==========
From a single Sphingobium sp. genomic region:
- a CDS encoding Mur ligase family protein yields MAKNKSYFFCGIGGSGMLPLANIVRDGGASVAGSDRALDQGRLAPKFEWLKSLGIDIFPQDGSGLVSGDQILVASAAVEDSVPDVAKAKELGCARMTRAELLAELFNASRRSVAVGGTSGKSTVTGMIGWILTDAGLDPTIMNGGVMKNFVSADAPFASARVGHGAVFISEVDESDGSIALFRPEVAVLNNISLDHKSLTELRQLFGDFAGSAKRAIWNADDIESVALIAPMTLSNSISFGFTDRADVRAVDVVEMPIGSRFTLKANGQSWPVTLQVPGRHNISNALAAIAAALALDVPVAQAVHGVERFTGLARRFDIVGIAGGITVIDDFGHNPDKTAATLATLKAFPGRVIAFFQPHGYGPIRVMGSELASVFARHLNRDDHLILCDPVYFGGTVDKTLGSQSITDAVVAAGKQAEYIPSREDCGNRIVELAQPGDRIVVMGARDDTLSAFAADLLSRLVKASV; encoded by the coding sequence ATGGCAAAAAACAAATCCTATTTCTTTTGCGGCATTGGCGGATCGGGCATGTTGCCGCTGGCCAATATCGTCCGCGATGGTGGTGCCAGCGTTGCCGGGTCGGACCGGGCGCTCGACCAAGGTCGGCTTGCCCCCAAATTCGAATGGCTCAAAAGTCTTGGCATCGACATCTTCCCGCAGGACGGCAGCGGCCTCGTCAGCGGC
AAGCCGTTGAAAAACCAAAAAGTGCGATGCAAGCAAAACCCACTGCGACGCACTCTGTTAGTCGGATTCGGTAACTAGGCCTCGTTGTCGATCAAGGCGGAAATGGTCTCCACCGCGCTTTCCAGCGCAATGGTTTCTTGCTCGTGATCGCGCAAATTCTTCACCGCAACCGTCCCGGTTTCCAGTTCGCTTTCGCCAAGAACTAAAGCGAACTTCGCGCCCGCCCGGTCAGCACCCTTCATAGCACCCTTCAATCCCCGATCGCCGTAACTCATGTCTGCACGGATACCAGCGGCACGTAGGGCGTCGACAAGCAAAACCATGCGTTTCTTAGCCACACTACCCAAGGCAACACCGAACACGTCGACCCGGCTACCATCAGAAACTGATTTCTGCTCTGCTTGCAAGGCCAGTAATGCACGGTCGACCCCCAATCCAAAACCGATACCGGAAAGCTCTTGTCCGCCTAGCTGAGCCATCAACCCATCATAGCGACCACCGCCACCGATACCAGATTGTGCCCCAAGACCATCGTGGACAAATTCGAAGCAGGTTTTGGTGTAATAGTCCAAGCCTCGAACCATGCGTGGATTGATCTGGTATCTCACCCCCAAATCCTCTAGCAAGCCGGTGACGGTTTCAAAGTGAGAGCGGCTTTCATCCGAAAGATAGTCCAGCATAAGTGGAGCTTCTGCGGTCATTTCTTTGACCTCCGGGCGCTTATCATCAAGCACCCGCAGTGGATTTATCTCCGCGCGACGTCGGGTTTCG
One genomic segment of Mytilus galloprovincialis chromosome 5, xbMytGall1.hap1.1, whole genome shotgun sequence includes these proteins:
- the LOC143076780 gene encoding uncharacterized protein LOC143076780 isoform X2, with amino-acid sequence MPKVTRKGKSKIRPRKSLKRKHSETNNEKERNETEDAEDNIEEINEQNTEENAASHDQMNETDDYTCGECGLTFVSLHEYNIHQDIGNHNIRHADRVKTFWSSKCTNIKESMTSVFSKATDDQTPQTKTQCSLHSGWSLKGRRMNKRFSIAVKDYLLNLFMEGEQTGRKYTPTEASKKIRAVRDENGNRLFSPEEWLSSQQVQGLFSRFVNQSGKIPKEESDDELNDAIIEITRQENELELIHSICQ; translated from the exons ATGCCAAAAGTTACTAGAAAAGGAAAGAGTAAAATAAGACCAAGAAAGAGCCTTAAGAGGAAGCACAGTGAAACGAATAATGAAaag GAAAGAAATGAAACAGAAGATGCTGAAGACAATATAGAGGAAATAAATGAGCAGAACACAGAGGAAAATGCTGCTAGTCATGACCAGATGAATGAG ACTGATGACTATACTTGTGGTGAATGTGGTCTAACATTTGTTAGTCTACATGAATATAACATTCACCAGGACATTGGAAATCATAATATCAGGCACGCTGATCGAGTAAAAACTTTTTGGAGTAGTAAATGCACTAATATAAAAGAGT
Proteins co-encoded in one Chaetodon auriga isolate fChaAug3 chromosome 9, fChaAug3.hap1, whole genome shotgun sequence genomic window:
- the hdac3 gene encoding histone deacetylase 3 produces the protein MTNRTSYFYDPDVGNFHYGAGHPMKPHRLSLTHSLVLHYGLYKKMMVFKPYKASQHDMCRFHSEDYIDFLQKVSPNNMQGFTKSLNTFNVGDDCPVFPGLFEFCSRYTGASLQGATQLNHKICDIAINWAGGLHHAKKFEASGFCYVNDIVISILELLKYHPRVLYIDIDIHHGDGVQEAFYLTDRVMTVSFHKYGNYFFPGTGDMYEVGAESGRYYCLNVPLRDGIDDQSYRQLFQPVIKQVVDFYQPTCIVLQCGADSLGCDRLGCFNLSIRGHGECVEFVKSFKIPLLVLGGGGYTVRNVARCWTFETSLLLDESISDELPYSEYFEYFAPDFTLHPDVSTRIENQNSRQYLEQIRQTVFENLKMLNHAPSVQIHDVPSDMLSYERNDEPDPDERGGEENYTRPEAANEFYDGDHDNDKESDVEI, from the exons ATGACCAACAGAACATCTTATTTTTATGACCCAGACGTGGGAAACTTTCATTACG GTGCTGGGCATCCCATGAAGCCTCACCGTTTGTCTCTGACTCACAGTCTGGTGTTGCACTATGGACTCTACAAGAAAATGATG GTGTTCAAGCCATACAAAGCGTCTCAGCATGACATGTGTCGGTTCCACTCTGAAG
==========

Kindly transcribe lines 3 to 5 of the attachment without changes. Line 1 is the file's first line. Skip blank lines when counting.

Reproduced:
AAGCCGTTGAAAAACCAAAAAGTGCGATGCAAGCAAAACCCACTGCGACGCACTCTGTTAGTCGGATTCGGTAACTAGGCCTCGTTGTCGATCAAGGCGGAAATGGTCTCCACCGCGCTTTCCAGCGCAATGGTTTCTTGCTCGTGATCGCGCAAATTCTTCACCGCAACCGTCCCGGTTTCCAGTTCGCTTTCGCCAAGAACTAAAGCGAACTTCGCGCCCGCCCGGTCAGCACCCTTCATAGCACCCTTCAATCCCCGATCGCCGTAACTCATGTCTGCACGGATACCAGCGGCACGTAGGGCGTCGACAAGCAAAACCATGCGTTTCTTAGCCACACTACCCAAGGCAACACCGAACACGTCGACCCGGCTACCATCAGAAACTGATTTCTGCTCTGCTTGCAAGGCCAGTAATGCACGGTCGACCCCCAATCCAAAACCGATACCGGAAAGCTCTTGTCCGCCTAGCTGAGCCATCAACCCATCATAGCGACCACCGCCACCGATACCAGATTGTGCCCCAAGACCATCGTGGACAAATTCGAAGCAGGTTTTGGTGTAATAGTCCAAGCCTCGAACCATGCGTGGATTGATCTGGTATCTCACCCCCAAATCCTCTAGCAAGCCGGTGACGGTTTCAAAGTGAGAGCGGCTTTCATCCGAAAGATAGTCCAGCATAAGTGGAGCTTCTGCGGTCATTTCTTTGACCTCCGGGCGCTTATCATCAAGCACCCGCAGTGGATTTATCTCCGCGCGACGTCGGGTTTCG
One genomic segment of Mytilus galloprovincialis chromosome 5, xbMytGall1.hap1.1, whole genome shotgun sequence includes these proteins:
- the LOC143076780 gene encoding uncharacterized protein LOC143076780 isoform X2, with amino-acid sequence MPKVTRKGKSKIRPRKSLKRKHSETNNEKERNETEDAEDNIEEINEQNTEENAASHDQMNETDDYTCGECGLTFVSLHEYNIHQDIGNHNIRHADRVKTFWSSKCTNIKESMTSVFSKATDDQTPQTKTQCSLHSGWSLKGRRMNKRFSIAVKDYLLNLFMEGEQTGRKYTPTEASKKIRAVRDENGNRLFSPEEWLSSQQVQGLFSRFVNQSGKIPKEESDDELNDAIIEITRQENELELIHSICQ; translated from the exons ATGCCAAAAGTTACTAGAAAAGGAAAGAGTAAAATAAGACCAAGAAAGAGCCTTAAGAGGAAGCACAGTGAAACGAATAATGAAaag GAAAGAAATGAAACAGAAGATGCTGAAGACAATATAGAGGAAATAAATGAGCAGAACACAGAGGAAAATGCTGCTAGTCATGACCAGATGAATGAG ACTGATGACTATACTTGTGGTGAATGTGGTCTAACATTTGTTAGTCTACATGAATATAACATTCACCAGGACATTGGAAATCATAATATCAGGCACGCTGATCGAGTAAAAACTTTTTGGAGTAGTAAATGCACTAATATAAAAGAGT